Sustainability on Semester at Sea 

Biodegradable upgrades, no more single serve packaging, dry-dock upgrades & more.

Sustainability at Sea

Starting with the Fall 2018 Voyage, new policies and procedures have been implemented onboard the MV World Odyssey to limit plastic and water waste.

*The COVID-19 pandemic has temporarily shifted some of these sustainability efforts for health and safety reasons.

Biodegradable Upgrades

Plastic straws and disposable cups, lids, cutlery, as well as garbage and laundry liners were swapped with a plant-based biodegradable substitute. A new coffee machine was installed to cut down on water waste, and new water coolers were placed around the ship to encourage the use of reusable water bottles.

No More Single-Serve Packaging

Yogurt is purchased in bulk and offered in serving bowls on the buffet. There are no more individual single serve mayonnaise, ketchup, or mustard packets used at the pool grill; they have been replaced with squeeze bottles.

Dry-Dock Upgrades

During a recent dry-dock of the MV World Odyssey, a plastic shredder and glass compactor were installed on the ship so that waste can be carried to ports that recycle, instead of offloading waste in every port. The ship also received a makeover with silicone paint that prevents the buildup of barnacles, reduces drag, and saves fuel.

Sustainability on Land

Semester at Sea’s renewed emphasis on sustainability doesn’t stop when students step off the ship. The new Braun/Glazer Ocean Conservation Initiative, made possible by the generous support of Drs. Lisa Braun Glazer and Jeffrey Glazer, established a series of in-country Field Programs that allowed voyagers to get hands-on experience about how conservation is being practiced by other cultures.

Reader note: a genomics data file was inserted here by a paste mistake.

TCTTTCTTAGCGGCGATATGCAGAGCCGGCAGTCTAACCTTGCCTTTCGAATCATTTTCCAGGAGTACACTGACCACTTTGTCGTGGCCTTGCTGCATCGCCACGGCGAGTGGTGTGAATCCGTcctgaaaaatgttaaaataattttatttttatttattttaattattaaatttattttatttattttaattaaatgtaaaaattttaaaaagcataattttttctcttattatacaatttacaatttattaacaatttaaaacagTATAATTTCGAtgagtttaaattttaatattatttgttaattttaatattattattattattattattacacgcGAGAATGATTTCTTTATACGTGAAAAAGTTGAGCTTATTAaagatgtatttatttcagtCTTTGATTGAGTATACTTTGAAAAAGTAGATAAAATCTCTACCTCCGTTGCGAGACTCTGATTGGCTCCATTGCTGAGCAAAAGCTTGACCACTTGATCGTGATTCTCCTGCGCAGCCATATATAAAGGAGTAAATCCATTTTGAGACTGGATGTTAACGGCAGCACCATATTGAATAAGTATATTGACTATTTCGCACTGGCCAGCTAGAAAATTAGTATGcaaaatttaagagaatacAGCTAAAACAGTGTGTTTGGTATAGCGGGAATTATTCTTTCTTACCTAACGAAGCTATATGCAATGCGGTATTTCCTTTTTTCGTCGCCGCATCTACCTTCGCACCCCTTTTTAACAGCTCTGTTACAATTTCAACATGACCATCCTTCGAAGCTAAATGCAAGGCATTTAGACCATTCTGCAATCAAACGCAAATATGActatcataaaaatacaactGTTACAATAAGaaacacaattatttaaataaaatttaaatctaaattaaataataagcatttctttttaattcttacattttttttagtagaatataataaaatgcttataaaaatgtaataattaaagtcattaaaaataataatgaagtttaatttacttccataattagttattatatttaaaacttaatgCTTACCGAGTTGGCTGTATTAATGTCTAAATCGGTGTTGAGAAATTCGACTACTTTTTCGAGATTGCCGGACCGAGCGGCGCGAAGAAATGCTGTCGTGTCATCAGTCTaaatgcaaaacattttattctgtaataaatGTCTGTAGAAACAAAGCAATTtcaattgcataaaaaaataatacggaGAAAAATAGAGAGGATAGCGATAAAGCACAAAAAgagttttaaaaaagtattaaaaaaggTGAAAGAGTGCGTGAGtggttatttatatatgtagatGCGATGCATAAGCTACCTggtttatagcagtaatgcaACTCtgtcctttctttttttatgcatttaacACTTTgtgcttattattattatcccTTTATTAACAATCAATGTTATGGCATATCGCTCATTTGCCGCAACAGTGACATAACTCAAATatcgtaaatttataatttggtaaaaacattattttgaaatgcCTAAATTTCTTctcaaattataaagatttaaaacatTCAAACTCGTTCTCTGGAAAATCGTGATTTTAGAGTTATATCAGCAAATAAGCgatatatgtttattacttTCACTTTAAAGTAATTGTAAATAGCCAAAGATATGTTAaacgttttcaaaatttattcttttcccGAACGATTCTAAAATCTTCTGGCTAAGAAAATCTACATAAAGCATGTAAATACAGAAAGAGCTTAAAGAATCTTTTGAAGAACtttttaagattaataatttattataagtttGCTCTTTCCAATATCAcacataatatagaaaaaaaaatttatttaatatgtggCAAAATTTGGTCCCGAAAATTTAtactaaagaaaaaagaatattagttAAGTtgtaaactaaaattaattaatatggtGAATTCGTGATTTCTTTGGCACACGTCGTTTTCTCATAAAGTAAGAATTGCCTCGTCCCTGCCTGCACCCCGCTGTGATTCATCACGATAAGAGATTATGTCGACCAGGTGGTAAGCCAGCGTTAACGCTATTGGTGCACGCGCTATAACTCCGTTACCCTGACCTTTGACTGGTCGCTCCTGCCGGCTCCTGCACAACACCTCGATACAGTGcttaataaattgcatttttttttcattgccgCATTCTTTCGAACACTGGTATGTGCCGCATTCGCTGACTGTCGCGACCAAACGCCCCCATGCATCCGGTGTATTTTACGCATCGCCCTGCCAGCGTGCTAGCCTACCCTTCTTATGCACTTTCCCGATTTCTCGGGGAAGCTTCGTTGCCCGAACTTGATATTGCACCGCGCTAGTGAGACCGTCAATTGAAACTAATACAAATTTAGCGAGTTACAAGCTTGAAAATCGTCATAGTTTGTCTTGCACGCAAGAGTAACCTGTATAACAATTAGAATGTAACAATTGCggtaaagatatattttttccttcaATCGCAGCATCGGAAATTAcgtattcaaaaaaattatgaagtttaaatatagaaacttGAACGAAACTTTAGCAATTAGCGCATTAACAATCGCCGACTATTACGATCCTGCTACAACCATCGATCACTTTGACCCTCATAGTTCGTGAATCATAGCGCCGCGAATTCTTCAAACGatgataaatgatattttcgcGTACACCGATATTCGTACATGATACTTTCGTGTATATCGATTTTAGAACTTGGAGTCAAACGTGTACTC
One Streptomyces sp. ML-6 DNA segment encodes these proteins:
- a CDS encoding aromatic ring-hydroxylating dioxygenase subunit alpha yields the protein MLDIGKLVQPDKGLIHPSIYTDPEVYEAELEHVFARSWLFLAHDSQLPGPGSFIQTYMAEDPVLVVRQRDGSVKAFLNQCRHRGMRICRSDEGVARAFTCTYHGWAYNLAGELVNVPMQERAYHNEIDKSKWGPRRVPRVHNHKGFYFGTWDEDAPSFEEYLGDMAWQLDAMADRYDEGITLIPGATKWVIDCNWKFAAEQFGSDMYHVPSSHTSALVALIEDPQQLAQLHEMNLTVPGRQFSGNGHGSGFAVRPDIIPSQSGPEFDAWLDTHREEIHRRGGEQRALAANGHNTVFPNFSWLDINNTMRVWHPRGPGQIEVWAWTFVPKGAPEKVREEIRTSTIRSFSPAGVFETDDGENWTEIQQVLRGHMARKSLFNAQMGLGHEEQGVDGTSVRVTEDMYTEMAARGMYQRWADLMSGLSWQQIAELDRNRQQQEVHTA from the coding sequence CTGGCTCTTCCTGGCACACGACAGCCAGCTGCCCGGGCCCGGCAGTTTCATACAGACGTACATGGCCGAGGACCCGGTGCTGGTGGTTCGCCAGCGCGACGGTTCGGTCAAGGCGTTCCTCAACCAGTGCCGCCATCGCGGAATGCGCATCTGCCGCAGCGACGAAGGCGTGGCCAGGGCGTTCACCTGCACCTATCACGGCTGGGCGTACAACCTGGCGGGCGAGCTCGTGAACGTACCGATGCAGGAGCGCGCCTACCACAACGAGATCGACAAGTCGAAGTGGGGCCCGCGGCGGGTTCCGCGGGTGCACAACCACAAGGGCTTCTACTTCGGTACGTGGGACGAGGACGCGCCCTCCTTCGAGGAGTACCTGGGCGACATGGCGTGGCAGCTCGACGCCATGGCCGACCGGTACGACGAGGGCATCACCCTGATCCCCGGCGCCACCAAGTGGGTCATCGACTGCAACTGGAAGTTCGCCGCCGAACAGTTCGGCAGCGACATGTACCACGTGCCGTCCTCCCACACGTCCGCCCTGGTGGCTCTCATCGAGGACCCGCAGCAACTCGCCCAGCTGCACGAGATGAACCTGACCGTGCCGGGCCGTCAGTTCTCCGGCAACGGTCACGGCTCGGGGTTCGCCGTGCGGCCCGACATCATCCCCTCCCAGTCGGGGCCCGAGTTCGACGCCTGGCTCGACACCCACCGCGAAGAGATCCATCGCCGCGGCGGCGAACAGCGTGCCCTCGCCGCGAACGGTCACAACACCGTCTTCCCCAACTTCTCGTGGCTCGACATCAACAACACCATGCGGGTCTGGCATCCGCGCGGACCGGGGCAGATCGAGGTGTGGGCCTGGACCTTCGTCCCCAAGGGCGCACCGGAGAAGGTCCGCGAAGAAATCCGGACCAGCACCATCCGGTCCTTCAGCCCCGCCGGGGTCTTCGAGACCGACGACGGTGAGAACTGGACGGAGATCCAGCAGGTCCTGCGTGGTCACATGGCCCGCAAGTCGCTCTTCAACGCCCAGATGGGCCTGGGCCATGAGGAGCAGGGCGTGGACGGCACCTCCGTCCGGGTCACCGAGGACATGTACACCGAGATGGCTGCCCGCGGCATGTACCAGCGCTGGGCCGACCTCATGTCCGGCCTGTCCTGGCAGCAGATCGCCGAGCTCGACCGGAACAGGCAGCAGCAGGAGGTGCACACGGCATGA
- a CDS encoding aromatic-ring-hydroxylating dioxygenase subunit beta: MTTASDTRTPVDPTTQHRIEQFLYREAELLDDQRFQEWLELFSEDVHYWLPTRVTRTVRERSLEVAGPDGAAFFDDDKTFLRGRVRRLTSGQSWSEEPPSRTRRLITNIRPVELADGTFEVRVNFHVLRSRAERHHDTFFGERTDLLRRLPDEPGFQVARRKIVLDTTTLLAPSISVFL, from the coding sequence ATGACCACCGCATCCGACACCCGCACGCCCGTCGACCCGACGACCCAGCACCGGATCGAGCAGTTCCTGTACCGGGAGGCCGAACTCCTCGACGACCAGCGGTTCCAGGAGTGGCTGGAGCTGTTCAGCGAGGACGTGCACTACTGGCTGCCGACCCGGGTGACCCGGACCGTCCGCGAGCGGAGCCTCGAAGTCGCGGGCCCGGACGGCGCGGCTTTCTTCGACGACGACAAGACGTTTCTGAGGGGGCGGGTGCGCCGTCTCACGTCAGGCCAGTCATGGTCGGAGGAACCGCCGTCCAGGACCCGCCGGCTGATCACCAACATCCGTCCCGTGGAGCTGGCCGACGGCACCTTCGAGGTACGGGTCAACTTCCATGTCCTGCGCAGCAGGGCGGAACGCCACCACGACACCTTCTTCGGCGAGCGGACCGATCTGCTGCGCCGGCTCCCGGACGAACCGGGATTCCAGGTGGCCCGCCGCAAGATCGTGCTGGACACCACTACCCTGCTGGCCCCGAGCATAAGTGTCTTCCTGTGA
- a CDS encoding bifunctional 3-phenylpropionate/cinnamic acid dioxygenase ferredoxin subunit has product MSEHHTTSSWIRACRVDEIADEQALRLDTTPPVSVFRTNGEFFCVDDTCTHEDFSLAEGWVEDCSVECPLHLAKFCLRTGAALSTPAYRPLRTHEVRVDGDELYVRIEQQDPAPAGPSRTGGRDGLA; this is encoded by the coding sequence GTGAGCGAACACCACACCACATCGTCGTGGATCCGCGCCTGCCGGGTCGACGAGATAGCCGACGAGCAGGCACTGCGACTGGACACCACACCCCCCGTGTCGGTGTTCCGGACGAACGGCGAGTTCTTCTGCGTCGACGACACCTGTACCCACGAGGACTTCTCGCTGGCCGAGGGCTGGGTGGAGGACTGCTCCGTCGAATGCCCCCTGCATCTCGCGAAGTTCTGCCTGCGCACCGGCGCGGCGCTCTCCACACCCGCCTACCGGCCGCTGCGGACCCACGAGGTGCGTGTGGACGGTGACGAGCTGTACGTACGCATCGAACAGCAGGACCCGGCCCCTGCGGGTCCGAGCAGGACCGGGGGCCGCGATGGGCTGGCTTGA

Voyagers visited a marine recovery center on the Mediterranean Sea to learn about rescue procedures for dolphins and pollution of the Catalonian coastline.

In Mauritius, students inspected coral reefs through glass bottom boats and helped plant mangrove trees while discussing their importance to the coastal ecosystem.

In Hawaii, a partnership was established with the non-profit organization Sustainable Coastlines. Students participated in a beach cleanup and learned more about how they can combat plastic pollution in their daily lives.

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